Listening to Tim O'Reilly' keynote at the New York Web 2.0 conference, he reminisced about the browser wars of the past. He was making the point that there is an unevenness on the web; previously on the web and now on mobile.
In the bad old days, web sites were labeled as being "best viewed on Netscape", or "we recommend Explorer for this web site". If you have the wrong browser, your internet experience will suffer.
Today, there are 100,000 applications for the iPhone, yet if you have a BlackBerry, so sorry. A friend sent me an invite to IM on her Blackberry - sent to my iPhone - outta luck. There is - as there was in the browser wars - different platforms, different applications for different mobile phones. How social is that?
PC World, in a recent article "Fragmentation Prevents Viral Marketing in Mobile" by Nancy Gohring - she echo's Tim (or Tim echos Ms. Gohring). Here she talks about the massive success of web based social networking - which required practically zero marketing.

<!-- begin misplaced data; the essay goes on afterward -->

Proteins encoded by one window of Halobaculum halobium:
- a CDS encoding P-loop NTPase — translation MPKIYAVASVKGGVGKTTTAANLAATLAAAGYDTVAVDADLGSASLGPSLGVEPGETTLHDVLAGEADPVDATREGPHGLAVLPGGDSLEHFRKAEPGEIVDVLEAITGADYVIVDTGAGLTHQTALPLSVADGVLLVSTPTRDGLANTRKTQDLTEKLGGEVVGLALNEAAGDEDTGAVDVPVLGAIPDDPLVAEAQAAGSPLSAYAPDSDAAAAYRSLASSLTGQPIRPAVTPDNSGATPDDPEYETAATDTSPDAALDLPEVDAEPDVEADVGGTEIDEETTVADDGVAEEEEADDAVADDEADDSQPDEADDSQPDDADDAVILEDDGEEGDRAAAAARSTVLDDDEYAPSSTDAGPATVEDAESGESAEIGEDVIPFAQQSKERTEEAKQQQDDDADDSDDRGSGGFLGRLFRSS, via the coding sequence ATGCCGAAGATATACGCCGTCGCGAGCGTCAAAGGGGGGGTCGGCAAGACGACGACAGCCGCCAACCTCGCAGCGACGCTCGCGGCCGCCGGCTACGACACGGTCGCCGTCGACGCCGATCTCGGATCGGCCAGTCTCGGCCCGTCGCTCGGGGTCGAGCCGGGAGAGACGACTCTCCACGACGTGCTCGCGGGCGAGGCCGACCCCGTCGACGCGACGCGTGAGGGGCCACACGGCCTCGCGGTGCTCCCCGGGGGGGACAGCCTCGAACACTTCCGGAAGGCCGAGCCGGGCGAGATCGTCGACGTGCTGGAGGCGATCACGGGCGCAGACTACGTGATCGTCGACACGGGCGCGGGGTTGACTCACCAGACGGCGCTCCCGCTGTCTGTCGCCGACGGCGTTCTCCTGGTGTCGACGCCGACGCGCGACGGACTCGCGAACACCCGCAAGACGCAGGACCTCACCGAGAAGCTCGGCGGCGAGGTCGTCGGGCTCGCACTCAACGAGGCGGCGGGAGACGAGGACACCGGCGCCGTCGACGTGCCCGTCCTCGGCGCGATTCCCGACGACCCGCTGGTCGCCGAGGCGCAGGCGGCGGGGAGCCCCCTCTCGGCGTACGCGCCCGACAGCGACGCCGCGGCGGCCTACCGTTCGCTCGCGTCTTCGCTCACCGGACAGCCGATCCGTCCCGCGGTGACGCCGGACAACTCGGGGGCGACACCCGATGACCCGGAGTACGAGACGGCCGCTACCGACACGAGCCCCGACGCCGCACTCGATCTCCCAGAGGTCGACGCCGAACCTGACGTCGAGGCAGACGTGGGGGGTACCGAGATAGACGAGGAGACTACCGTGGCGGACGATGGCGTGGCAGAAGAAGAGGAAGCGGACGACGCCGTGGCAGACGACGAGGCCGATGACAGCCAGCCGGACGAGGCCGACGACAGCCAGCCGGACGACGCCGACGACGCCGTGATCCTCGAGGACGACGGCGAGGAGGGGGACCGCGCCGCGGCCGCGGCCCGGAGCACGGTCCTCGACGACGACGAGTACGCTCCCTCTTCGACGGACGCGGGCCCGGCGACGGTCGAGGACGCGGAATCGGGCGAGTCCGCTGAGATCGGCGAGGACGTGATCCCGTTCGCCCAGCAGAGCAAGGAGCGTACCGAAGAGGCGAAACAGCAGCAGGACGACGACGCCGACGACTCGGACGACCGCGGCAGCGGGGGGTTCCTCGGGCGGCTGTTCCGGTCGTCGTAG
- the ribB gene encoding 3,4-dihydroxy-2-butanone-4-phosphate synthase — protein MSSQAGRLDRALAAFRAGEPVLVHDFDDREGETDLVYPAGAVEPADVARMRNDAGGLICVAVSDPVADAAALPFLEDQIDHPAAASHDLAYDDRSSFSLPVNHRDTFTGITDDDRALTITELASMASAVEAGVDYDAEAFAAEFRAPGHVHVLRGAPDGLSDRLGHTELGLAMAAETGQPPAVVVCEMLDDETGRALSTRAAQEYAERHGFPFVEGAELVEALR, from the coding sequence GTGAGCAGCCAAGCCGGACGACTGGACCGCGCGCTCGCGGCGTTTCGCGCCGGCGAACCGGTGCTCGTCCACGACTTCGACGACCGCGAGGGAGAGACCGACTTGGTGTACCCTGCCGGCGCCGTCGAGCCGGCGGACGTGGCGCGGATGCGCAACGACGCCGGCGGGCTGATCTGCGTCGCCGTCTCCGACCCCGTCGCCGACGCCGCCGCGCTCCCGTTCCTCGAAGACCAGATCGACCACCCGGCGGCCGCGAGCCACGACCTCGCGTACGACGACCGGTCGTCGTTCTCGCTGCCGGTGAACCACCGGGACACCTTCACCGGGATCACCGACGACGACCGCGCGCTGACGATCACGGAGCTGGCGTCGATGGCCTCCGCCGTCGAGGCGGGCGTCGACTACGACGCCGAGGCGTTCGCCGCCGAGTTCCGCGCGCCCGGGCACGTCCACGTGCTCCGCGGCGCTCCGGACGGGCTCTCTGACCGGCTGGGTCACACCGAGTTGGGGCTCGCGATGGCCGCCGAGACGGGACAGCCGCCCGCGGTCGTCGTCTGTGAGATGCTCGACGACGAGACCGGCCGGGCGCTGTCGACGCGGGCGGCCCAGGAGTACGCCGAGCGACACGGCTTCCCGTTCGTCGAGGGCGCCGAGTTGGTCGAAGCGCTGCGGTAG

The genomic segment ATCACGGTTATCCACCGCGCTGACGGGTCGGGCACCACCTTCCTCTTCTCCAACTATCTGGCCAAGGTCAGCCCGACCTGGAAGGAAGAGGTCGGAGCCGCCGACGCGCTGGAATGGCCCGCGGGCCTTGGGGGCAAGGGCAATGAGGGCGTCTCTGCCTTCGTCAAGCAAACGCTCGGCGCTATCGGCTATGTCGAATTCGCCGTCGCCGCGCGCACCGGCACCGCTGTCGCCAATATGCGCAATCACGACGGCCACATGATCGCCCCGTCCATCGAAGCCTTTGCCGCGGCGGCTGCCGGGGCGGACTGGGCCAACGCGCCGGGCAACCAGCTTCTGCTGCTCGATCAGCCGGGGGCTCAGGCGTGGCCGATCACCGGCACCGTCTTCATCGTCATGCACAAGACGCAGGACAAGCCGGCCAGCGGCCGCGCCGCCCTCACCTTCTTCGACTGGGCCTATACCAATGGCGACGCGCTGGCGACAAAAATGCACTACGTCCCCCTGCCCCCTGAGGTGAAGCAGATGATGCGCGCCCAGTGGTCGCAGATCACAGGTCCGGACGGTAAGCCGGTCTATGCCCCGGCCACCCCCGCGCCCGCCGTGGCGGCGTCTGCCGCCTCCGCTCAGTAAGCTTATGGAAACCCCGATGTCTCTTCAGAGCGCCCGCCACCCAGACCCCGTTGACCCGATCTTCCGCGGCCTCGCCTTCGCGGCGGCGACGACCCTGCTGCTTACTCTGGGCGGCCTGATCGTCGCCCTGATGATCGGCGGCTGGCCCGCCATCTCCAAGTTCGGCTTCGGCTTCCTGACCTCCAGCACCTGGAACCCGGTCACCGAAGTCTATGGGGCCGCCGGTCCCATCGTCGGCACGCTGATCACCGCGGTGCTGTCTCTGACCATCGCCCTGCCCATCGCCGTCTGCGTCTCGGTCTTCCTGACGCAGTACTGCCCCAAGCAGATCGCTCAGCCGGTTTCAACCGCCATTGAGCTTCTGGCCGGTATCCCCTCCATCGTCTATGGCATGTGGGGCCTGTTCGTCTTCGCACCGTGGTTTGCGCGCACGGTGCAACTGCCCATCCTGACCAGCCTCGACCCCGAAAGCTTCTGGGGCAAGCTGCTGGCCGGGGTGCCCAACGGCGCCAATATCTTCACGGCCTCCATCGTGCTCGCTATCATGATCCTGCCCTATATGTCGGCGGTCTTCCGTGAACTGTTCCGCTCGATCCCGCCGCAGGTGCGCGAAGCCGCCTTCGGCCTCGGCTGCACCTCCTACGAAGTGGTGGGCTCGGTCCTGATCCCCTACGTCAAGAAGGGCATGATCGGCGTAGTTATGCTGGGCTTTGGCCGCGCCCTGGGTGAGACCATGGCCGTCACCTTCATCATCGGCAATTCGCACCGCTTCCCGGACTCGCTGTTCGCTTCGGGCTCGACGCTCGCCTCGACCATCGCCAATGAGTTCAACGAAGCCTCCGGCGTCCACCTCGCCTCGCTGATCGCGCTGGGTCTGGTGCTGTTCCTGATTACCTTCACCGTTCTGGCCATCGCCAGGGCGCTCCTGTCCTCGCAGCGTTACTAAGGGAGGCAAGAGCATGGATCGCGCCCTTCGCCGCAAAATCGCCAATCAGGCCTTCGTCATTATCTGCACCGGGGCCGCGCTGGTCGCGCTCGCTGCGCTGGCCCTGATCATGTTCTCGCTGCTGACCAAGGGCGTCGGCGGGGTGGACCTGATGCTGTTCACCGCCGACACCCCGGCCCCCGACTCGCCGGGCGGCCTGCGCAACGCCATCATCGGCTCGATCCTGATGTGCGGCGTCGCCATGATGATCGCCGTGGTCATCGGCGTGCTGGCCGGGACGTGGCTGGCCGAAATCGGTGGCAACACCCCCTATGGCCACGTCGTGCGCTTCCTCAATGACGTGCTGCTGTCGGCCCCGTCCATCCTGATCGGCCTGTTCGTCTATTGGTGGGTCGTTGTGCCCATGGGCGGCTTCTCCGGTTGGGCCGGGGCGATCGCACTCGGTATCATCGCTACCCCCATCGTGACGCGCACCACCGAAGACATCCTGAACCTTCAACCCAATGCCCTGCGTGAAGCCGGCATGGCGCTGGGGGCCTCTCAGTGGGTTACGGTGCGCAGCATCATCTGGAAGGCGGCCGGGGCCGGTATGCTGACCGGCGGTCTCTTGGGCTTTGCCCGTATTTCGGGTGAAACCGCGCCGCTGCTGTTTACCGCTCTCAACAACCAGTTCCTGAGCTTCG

"On the Internet, sites such as Facebook, Twitter and MySpace grew so big so quickly based on word of mouth,... People told their friends about the sites, and those people told their friends, who immediately could use the sites on their computers. Growth didn't depend on huge traditional marketing programs"
On the mobile platform, if your friends are on Android or Blackberry and you - iPhone, there will be a chasm in your social landscape.
In the PC article, there was no solution - until such time that all mobile phones accept the same operating system (OS). Good luck with that. However - could developers focus their application a step above the fray? Could the launch of a new super-social-app be simultaneously built for all major mobile platforms? Or perhaps a middle-ware layer be constructed that converts each of the diverse OS's and defines a new commonality. Why not? This has been done in the database world, so that data tools could easily and quickly sync with different database types?
I ask.. why not? Your comments appreciated.